Appeal of Portsmouth Trust Co., 120 N.H. 753, 423 A.2d 603 (1980)

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[753] [603]

Doc. Nos. 1980-181, 1980-182, 1980-183, 1980-184, 1980-185, N.H. Supreme Court

120 N.H. 753 (1980)

423 A.2d 603 (1980)


Board of Trust Company Incorporation

Nos. 1980-181, 1980-182, 1980-183, 1980-184, 1980-185

APPEAL OF THE PORTSMOUTH SAVINGS BANK (Board of Trust Company Incorporation).

November 26, 1980.

[754] Griffin, Harrington, Brigham & Ritzo, of Portsmouth (William F. Harrington orally), for The Portsmouth Trust Company.

[604] Griffin, Harrington, Brigham & Ritzo, of Portsmouth (Charles J. Griffin orally), for The Piscataqua Savings Bank.

Boynton, Waldron, Dill, Aeschliman, Doleac & Woodman, of Portsmouth (Jeremy R. Waldron orally), for The First National Bank of Portsmouth.

Boynton, Waldron, Dill, Aeschliman, Doleac & Woodman, of Portsmouth (Wyman P. Boynton orally), for The Portsmouth Cooperative Bank.

Maurice J. Murphy, Jr., of Portsmouth, by brief and orally, for The Portsmouth Savings Bank.

[755] Gregory H. Smith, acting attorney general (James E. Townsend, assistant attorney general, orally), for the Board of Trust Company Incorporation.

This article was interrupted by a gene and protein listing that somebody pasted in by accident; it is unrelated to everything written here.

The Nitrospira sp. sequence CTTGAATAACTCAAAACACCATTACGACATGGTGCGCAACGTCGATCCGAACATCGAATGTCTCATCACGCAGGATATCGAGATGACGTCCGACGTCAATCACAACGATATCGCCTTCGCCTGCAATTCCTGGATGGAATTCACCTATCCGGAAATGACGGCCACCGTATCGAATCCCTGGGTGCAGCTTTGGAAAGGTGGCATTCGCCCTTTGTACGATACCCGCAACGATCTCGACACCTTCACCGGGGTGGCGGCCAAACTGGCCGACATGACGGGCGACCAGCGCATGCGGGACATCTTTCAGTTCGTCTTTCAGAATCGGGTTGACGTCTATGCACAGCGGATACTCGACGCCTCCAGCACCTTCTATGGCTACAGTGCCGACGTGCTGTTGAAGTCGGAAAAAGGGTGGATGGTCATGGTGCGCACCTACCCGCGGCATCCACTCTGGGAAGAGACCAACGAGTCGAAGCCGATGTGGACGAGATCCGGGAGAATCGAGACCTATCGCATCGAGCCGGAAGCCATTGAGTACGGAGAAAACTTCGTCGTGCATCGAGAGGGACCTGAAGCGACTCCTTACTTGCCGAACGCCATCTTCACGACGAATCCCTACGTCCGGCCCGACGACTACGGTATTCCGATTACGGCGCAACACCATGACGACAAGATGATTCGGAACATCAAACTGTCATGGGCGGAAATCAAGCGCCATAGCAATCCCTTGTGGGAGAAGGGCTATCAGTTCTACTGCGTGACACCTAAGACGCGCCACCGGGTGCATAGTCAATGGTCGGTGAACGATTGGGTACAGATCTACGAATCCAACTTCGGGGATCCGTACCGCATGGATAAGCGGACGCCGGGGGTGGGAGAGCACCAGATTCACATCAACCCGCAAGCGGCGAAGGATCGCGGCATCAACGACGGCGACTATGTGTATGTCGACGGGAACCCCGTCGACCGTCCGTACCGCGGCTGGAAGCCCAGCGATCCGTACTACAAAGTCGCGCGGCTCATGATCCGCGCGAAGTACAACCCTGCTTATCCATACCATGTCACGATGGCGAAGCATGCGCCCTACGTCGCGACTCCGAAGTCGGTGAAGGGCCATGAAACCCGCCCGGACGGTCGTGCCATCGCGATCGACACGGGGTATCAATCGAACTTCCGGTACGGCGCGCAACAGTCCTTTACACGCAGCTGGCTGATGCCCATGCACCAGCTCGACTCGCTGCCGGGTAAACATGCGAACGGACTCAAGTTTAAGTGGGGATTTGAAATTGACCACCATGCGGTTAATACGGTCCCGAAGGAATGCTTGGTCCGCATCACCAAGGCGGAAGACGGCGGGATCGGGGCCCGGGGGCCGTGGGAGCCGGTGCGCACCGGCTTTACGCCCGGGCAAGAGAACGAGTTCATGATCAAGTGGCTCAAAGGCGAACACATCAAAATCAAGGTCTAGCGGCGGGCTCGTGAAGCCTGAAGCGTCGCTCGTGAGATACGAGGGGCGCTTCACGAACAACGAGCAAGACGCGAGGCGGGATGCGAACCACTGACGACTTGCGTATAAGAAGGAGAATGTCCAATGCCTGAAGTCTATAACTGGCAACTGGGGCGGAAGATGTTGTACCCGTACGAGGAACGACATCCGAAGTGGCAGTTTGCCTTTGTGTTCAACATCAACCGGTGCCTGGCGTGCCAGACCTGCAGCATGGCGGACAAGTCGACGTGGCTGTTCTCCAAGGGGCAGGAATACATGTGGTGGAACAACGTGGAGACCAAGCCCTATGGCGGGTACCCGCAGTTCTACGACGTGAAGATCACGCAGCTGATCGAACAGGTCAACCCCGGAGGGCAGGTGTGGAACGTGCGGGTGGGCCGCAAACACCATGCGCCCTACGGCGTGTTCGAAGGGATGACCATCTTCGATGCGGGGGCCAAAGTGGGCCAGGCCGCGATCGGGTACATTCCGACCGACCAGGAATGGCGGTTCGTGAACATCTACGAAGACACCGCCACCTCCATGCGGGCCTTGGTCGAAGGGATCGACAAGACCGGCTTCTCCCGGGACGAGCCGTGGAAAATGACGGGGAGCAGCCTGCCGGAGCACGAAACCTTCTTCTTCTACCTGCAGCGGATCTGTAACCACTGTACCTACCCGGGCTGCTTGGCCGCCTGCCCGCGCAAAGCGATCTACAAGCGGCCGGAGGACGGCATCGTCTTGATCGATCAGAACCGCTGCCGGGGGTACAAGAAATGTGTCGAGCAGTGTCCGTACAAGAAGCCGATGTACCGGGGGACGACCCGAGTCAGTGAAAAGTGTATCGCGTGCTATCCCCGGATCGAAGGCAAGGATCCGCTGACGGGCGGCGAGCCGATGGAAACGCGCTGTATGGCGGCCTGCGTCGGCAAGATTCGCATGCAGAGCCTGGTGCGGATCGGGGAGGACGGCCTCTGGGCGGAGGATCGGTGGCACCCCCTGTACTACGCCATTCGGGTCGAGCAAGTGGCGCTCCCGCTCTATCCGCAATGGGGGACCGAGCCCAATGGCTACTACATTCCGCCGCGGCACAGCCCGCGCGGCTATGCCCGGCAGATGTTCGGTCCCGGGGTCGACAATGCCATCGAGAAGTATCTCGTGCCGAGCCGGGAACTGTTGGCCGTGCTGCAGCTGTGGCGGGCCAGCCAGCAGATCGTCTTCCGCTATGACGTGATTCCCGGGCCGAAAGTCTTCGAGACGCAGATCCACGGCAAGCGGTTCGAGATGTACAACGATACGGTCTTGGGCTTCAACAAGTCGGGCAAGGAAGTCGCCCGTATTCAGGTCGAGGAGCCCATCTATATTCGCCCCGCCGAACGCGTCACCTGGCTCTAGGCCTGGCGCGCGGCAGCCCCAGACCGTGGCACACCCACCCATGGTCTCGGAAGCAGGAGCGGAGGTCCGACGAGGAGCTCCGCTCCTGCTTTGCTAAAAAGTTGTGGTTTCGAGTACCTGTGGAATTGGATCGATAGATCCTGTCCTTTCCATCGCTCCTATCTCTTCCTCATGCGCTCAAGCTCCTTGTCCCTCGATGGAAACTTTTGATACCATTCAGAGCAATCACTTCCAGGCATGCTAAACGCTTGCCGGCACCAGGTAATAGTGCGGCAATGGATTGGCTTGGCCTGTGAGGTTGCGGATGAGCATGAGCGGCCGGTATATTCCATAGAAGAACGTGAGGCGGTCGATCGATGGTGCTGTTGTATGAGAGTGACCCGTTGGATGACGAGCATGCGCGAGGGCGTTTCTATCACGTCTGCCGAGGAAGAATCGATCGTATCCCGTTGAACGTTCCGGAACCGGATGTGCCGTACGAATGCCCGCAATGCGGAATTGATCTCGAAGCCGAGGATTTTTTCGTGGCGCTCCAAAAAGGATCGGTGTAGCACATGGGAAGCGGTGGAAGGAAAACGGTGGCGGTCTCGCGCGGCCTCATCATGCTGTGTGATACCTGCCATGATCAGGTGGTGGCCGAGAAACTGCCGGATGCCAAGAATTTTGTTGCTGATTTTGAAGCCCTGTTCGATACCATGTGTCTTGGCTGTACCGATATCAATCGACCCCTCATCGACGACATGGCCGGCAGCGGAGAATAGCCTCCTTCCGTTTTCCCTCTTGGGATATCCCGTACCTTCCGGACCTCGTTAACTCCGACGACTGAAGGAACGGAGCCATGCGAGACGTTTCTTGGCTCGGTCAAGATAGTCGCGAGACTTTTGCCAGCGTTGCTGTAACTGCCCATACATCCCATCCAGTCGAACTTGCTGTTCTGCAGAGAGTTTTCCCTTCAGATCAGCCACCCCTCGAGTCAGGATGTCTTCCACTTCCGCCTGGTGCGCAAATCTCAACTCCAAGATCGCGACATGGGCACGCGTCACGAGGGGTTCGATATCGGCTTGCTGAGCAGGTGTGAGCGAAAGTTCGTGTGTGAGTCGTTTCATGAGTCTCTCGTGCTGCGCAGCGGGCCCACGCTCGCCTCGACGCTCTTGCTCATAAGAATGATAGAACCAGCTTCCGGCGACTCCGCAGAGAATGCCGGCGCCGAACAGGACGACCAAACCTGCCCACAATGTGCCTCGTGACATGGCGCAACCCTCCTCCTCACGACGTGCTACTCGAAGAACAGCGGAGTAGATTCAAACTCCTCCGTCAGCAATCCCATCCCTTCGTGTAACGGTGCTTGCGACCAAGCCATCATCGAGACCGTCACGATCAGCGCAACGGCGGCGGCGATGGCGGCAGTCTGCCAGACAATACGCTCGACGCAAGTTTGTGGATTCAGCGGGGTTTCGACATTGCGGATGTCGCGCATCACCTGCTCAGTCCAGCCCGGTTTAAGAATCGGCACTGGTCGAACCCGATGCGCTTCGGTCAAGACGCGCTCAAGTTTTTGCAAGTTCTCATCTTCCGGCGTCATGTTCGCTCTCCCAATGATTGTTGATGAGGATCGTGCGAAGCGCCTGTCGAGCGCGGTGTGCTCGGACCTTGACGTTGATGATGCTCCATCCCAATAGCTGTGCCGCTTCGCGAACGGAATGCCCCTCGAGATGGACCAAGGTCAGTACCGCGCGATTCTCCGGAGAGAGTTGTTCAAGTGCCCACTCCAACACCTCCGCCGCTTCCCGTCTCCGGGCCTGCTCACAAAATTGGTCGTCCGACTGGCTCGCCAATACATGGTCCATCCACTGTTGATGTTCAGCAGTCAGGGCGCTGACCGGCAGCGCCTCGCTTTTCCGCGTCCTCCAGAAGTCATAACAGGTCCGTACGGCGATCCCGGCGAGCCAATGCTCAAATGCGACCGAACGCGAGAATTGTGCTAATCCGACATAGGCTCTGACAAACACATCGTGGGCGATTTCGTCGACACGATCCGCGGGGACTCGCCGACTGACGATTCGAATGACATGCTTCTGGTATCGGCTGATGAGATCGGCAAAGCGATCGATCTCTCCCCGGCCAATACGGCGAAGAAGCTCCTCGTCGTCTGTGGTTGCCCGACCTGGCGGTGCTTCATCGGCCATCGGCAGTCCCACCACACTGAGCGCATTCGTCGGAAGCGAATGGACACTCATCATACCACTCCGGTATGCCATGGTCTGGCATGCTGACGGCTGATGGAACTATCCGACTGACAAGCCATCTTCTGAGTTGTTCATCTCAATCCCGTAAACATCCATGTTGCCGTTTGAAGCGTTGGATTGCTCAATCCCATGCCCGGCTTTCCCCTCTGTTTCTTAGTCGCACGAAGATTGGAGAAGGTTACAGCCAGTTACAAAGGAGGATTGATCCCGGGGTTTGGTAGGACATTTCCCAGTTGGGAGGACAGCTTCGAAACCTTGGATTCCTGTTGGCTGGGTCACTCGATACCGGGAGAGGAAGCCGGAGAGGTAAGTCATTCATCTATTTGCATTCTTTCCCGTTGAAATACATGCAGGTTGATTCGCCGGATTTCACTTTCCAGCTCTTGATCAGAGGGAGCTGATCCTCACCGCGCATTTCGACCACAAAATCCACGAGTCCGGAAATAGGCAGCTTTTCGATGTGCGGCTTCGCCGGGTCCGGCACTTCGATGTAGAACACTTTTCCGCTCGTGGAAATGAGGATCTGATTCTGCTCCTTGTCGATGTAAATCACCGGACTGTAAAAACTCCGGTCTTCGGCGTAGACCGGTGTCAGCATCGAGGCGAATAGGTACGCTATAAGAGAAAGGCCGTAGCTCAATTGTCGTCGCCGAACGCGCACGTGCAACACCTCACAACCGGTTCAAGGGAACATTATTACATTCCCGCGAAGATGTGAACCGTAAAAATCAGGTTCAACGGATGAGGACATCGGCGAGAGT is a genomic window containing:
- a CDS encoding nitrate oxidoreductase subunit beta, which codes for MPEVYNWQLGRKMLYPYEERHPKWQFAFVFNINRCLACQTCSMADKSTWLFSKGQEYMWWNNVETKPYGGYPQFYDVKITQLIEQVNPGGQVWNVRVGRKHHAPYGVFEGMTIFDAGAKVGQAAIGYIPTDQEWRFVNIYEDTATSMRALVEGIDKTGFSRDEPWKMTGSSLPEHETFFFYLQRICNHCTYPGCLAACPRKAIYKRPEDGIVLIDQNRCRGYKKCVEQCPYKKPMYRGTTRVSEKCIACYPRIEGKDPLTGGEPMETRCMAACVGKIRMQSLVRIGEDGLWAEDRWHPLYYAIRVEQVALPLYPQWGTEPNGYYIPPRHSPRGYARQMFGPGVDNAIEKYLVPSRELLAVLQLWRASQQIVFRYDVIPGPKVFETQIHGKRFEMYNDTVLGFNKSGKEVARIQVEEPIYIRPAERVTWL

Gallagher, Callahan & Gartrell, of Concord (W. John Funk orally), for the New Hampshire Savings Bank.

KING, J. The central issue in this case is whether the proceedings of the Board of Trust Company Incorporation concerning the application of the New Hampshire Savings Bank to open a branch office in Portsmouth violated the due process rights of the plaintiff banks in that the board denied these plaintiff banks access to the confidential report of a bank examiner. A second issue is whether the board's refusal to make certain findings of fact and rulings of law, as the plaintiffs requested, violated the provisions of RSA 384-B:2 IV. We hold that the board's refusal to allow the plaintiffs access to the bank examiner's report denied them due process of law and that the board's refusal to make specific findings violated RSA 384-B:2 IV.